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College of Food, Agricultural, and Environmental Sciences


New Way to Skin a Tomato: Scientist Bags 2008 OARDC Innovator Award for Food-, Work-, Earth-friendly Method

April 18, 2008

WOOSTER, Ohio — Ohio State University’s Sudhir Sastry, developer of a revolutionary one-step commercial method for removing the skins of fruits and vegetables, has received the 2008 Ohio Agricultural Research and Development Center (OARDC) Director’s Innovator of the Year Award.


The award, presented each year at OARDC’s Annual Research Conference, honors innovation and entrepreneurship by OARDC scientists, either individually or in teams. Innovations that have or will have a major impact on farm production, business, rural communities, technology, and the health and well-being of people and animals are the focus. Winners receive a plaque, $1,000 and $2,500 for their research project’s operating expense account.

Sastry is a professor in the Department of Food, Agricultural and Biological Engineering. He joined OARDC, the research arm of Ohio State’s College of Food, Agricultural, and Environmental Sciences, in 1987.

His new process uses ohmic fields, which heat a subject by passing electricity through it, to clearly lyse and separate the skin from the flesh of a fruit or vegetable — tomatoes, for example. The flesh keeps its quality, while the skin, typically high in nutrients such as lycopene, can still be put to commercial use — in paste and puree products, for instance.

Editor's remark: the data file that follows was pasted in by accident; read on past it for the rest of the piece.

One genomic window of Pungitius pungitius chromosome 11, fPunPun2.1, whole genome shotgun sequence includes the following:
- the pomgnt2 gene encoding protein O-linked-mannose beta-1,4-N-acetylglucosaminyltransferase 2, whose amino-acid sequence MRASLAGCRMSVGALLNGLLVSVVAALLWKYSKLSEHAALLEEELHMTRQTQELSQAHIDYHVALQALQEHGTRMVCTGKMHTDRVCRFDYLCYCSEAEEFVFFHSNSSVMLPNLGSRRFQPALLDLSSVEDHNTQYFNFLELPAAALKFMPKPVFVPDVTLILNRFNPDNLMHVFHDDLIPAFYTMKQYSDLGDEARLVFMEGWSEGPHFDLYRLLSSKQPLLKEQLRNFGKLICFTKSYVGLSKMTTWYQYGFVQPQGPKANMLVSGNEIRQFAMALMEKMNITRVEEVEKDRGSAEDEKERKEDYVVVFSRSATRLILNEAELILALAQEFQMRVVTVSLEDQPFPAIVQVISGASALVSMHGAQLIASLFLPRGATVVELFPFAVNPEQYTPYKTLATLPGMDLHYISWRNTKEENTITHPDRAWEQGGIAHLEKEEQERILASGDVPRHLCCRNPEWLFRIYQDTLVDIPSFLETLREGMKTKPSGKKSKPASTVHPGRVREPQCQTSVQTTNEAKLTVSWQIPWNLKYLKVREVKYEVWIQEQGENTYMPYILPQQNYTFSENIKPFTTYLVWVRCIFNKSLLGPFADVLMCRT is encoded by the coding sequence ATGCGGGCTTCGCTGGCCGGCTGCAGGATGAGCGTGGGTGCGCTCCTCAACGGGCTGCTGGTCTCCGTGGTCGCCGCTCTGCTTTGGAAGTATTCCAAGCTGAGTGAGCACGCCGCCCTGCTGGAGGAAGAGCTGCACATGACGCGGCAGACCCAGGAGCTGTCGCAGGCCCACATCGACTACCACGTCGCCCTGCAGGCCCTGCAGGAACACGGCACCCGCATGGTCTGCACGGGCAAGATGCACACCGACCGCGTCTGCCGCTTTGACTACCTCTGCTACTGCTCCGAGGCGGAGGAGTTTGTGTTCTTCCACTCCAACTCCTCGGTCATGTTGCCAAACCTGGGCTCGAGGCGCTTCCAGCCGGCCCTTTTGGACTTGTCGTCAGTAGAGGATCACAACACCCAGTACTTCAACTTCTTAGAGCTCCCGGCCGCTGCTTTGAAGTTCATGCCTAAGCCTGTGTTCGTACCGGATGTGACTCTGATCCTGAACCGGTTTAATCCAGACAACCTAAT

Other skin-separation technologies degrade part of the flesh, produce effluents that need treatment, destroy the skin or do all three.

Sastry’s way furthermore uses far less acid for processing — a 1-percent lye solution instead of the traditional 12 percent to 18 percent — and recycles the acid back into the process.

Now, with help from OARDC’s Food and Agricultural Technology Commercialization and Economic Development Program (ATECH), Sastry is marketing the method for residential, restaurant and industrial uses. Both bench-scale prototypes and a continuous-flow industrial prototype have yielded successful results.

An internationally recognized expert on food-processing and packaging, Sastry has studied ohmic heating’s potential for processing and preserving foods for nearly two decades.

Ohmic heating heats foods directly, eliminating the need for a boiler room or smoke stacks at the processing plant. It heats them much faster than conventional methods and leaves behind a fresher-tasting product.

Sastry previously has developed a reusable package for NASA’s Mars and lunar missions that can serve both for warming foods and for containing and sterilizing wastes before they get jettisoned. He is the co-inventor of Pulsed Electric Field technology, which has been licensed to food processors and earns royalties for the university.

OARDC’s annual conference, held April 17 in Wooster, focused on a theme of “Recasting Our Agbioscience Research Agenda: Integrated Projects.”

Jan Weisenberger, senior associate vice president for research at Ohio State, gave the keynote address.

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Kurt Knebusch
OARDC Director's Office